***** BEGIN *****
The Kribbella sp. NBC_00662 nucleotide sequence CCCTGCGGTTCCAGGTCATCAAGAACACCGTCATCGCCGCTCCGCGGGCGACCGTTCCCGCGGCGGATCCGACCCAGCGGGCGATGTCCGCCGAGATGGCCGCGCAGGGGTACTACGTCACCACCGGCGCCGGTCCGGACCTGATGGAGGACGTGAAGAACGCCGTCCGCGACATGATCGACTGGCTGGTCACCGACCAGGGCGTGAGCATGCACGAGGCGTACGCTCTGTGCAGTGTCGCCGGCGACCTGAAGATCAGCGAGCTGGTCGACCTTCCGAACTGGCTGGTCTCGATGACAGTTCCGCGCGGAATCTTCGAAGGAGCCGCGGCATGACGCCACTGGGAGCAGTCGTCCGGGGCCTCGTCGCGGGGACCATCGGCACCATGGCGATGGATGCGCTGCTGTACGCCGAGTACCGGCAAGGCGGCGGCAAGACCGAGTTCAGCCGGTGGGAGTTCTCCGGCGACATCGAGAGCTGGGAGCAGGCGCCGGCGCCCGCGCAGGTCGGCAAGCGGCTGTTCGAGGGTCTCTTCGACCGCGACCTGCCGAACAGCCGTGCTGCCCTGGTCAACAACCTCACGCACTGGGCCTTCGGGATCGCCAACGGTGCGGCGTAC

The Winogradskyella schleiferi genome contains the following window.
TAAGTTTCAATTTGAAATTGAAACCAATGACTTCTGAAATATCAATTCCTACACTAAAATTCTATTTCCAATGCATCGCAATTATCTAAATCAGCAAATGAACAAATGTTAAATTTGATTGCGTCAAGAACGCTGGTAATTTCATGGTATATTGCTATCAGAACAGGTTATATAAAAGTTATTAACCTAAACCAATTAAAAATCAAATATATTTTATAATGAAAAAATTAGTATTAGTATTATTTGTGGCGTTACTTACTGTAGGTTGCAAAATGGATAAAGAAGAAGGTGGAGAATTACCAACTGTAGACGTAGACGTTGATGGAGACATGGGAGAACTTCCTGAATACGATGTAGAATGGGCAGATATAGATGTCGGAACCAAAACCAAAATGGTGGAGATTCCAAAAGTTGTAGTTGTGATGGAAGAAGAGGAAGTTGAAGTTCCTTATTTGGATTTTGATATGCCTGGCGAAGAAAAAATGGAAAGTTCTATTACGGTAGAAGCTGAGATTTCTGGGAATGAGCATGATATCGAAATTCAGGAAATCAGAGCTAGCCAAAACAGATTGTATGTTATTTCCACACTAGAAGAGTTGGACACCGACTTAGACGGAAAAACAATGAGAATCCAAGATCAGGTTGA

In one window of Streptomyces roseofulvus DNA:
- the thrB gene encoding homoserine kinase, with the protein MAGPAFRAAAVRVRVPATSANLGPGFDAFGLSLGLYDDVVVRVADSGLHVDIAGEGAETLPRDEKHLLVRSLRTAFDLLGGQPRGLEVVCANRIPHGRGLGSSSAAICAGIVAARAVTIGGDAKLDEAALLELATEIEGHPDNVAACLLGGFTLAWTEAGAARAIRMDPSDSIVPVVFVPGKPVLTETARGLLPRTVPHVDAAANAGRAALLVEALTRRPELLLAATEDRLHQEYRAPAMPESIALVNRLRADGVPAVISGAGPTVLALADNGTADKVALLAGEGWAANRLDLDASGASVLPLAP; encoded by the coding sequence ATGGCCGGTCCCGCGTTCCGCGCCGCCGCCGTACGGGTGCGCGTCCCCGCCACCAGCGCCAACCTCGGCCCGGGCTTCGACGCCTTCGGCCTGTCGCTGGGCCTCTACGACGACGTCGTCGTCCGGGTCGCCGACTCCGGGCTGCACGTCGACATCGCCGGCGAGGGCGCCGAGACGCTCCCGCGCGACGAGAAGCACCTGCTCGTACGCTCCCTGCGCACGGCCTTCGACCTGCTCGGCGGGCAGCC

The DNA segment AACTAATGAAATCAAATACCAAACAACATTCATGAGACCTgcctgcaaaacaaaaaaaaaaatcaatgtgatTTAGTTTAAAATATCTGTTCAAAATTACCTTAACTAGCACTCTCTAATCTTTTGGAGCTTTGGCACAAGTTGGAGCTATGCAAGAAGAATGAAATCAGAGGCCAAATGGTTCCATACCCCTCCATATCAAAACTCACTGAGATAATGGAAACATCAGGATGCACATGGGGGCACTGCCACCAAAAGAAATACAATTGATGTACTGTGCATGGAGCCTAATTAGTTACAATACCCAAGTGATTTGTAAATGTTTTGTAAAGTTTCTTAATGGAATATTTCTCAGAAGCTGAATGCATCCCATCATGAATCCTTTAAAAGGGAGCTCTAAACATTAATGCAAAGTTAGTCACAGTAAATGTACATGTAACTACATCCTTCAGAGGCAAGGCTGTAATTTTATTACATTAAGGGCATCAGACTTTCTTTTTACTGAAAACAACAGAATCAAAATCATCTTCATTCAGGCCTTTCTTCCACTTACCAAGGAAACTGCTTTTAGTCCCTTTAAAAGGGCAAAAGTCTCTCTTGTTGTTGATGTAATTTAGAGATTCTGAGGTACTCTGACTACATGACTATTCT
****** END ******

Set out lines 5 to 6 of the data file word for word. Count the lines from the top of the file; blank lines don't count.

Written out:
- the thrB gene encoding homoserine kinase, with the protein MAGPAFRAAAVRVRVPATSANLGPGFDAFGLSLGLYDDVVVRVADSGLHVDIAGEGAETLPRDEKHLLVRSLRTAFDLLGGQPRGLEVVCANRIPHGRGLGSSSAAICAGIVAARAVTIGGDAKLDEAALLELATEIEGHPDNVAACLLGGFTLAWTEAGAARAIRMDPSDSIVPVVFVPGKPVLTETARGLLPRTVPHVDAAANAGRAALLVEALTRRPELLLAATEDRLHQEYRAPAMPESIALVNRLRADGVPAVISGAGPTVLALADNGTADKVALLAGEGWAANRLDLDASGASVLPLAP; encoded by the coding sequence ATGGCCGGTCCCGCGTTCCGCGCCGCCGCCGTACGGGTGCGCGTCCCCGCCACCAGCGCCAACCTCGGCCCGGGCTTCGACGCCTTCGGCCTGTCGCTGGGCCTCTACGACGACGTCGTCGTCCGGGTCGCCGACTCCGGGCTGCACGTCGACATCGCCGGCGAGGGCGCCGAGACGCTCCCGCGCGACGAGAAGCACCTGCTCGTACGCTCCCTGCGCACGGCCTTCGACCTGCTCGGCGGGCAGCC

The DNA segment AACTAATGAAATCAAATACCAAACAACATTCATGAGACCTgcctgcaaaacaaaaaaaaaaatcaatgtgatTTAGTTTAAAATATCTGTTCAAAATTACCTTAACTAGCACTCTCTAATCTTTTGGAGCTTTGGCACAAGTTGGAGCTATGCAAGAAGAATGAAATCAGAGGCCAAATGGTTCCATACCCCTCCATATCAAAACTCACTGAGATAATGGAAACATCAGGATGCACATGGGGGCACTGCCACCAAAAGAAATACAATTGATGTACTGTGCATGGAGCCTAATTAGTTACAATACCCAAGTGATTTGTAAATGTTTTGTAAAGTTTCTTAATGGAATATTTCTCAGAAGCTGAATGCATCCCATCATGAATCCTTTAAAAGGGAGCTCTAAACATTAATGCAAAGTTAGTCACAGTAAATGTACATGTAACTACATCCTTCAGAGGCAAGGCTGTAATTTTATTACATTAAGGGCATCAGACTTTCTTTTTACTGAAAACAACAGAATCAAAATCATCTTCATTCAGGCCTTTCTTCCACTTACCAAGGAAACTGCTTTTAGTCCCTTTAAAAGGGCAAAAGTCTCTCTTGTTGTTGATGTAATTTAGAGATTCTGAGGTACTCTGACTACATGACTATTCT